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Trade gap narrows as global demand slips

The U.S. trade deficit narrowed in April when a drop in exports was outpaced by an even larger decline in imports, the Commerce Department reported Friday.

The decline in both sides of the equation was a signal that global demand was slipping as economies felt the aftershocks of the eurozone financial crisis.

The Commerce Department said the trade deficit slipped to $50.1 billion, down from $52.6 billion in March. Exports, which had hit a record in March, declined to $182.9 billion in April from $184.4 billion the prior month. Imports retreated by $4.1 billion to $233.0 billion.

Wall Street analysts surveyed before the report had expected a slightly smaller trade gap of $49.5 billion.

Exports to the 27-nation European Union, in the grip of a continuing debt crisis that has slowed growth on the continent, fell 11.1 percent in April to $22.3 billion.

The EU collectively was the United States' second largest export market last year, and exports in the first four months of 2012 were 3.5 percent above the same period in 2011 despite the downturn in April.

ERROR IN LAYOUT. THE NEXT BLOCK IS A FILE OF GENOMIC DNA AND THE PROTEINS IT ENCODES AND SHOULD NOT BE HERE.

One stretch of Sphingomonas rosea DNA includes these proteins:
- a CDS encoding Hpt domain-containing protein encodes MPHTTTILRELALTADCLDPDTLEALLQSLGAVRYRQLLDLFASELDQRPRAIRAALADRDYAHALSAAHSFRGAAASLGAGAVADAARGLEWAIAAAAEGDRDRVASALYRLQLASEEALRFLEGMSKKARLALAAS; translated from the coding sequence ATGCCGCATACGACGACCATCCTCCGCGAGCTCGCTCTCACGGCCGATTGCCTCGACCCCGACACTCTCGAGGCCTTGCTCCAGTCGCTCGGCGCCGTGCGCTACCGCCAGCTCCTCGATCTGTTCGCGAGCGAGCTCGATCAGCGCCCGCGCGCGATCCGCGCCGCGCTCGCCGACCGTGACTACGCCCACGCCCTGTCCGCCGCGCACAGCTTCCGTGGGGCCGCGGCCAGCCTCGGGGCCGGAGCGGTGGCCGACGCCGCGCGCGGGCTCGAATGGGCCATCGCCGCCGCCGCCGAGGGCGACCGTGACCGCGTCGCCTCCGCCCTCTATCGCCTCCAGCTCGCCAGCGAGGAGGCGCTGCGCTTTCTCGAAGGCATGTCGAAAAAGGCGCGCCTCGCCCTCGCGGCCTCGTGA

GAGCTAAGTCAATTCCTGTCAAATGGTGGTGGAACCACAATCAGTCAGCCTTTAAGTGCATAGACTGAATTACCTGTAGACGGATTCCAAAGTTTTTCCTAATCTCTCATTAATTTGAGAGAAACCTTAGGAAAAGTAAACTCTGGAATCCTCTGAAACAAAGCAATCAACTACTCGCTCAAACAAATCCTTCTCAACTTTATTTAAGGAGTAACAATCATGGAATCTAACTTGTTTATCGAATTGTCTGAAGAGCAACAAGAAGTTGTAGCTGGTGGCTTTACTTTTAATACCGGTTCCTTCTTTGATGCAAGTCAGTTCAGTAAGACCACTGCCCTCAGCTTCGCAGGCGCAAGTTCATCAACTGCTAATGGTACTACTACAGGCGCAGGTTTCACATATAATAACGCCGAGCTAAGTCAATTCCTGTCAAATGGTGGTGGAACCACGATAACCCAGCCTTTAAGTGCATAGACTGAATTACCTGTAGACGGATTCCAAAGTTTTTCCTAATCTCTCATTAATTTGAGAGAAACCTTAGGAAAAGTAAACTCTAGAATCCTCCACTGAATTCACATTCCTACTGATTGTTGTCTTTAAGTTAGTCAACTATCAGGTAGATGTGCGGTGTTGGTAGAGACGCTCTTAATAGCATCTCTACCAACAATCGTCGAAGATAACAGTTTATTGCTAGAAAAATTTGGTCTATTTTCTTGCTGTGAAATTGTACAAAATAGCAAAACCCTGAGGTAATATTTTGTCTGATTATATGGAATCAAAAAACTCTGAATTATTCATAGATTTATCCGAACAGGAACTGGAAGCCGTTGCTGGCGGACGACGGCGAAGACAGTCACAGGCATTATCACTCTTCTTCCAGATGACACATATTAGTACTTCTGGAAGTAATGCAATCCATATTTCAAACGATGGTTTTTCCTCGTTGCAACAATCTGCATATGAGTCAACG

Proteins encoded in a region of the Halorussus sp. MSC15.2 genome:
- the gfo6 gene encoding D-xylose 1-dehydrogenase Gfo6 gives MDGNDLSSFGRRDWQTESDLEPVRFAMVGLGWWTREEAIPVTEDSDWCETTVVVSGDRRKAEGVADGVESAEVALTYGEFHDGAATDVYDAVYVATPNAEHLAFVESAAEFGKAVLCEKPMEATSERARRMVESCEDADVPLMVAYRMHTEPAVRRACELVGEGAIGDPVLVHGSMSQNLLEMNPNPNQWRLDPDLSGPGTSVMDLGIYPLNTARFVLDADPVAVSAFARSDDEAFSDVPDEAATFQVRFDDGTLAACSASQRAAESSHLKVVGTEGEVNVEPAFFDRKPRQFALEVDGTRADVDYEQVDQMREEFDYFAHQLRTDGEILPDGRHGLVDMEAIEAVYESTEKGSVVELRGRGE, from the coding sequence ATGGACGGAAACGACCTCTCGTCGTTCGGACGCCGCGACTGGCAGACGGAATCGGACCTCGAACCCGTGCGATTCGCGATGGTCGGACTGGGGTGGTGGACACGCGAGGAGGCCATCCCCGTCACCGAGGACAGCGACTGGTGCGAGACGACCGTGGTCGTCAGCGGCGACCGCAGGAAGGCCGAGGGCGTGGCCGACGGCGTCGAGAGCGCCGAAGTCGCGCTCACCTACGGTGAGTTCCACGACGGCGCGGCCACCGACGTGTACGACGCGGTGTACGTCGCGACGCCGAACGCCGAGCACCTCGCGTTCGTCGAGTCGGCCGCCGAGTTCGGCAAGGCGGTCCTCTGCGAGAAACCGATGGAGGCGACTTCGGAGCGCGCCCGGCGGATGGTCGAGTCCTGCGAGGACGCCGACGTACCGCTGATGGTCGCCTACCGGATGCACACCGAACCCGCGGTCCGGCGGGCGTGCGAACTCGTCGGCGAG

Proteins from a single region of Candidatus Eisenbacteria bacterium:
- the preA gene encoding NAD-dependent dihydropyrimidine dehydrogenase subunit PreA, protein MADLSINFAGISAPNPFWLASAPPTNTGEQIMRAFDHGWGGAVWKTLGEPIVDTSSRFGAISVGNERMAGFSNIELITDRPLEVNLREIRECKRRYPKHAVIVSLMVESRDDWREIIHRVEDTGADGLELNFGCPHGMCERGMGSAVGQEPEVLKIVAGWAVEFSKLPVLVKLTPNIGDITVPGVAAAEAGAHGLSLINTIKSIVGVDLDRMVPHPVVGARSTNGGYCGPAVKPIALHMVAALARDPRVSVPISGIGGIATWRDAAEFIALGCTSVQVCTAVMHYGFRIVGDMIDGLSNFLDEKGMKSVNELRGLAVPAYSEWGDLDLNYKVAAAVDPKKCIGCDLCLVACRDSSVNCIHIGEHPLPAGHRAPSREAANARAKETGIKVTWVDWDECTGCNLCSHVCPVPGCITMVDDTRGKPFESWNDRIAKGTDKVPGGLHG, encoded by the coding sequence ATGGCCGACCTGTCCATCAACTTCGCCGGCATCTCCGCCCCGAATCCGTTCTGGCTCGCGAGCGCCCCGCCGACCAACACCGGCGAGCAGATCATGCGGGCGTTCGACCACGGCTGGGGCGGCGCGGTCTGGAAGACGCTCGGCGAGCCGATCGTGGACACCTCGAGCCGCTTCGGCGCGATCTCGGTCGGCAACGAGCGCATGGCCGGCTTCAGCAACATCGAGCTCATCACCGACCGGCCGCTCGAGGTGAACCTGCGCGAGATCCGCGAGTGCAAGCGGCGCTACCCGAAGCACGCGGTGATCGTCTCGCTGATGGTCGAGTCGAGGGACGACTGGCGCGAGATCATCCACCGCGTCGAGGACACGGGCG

Exports to China, which is also growing more slowly than in recent years, fell 14 percent in April. China has been one of the fastest growing markets for U.S. goods, and exports to that country were up 4.3 percent for the first four months of 2012.

The drop in exports in April mainly reflected less foreign demand for capital goods and industrial supplies and materials.

Imports fell despite an increase in the average price of imported oil to $109.94 per barrel, the highest since August 2008. The volume of oil imports also rose slightly to 9 million barrels per day.

Imports from the EU slipped 11.1 percent to $31.0 billion, while imports from China rose 4.8 percent to $33 billion.

Reuters contributed to this report.

Boris Schlossberg, GFT Forex director of currency research and Scott Shellady, Bradford Capital Management, explain how the deepening crisis in Europe is impacting U.S. investments.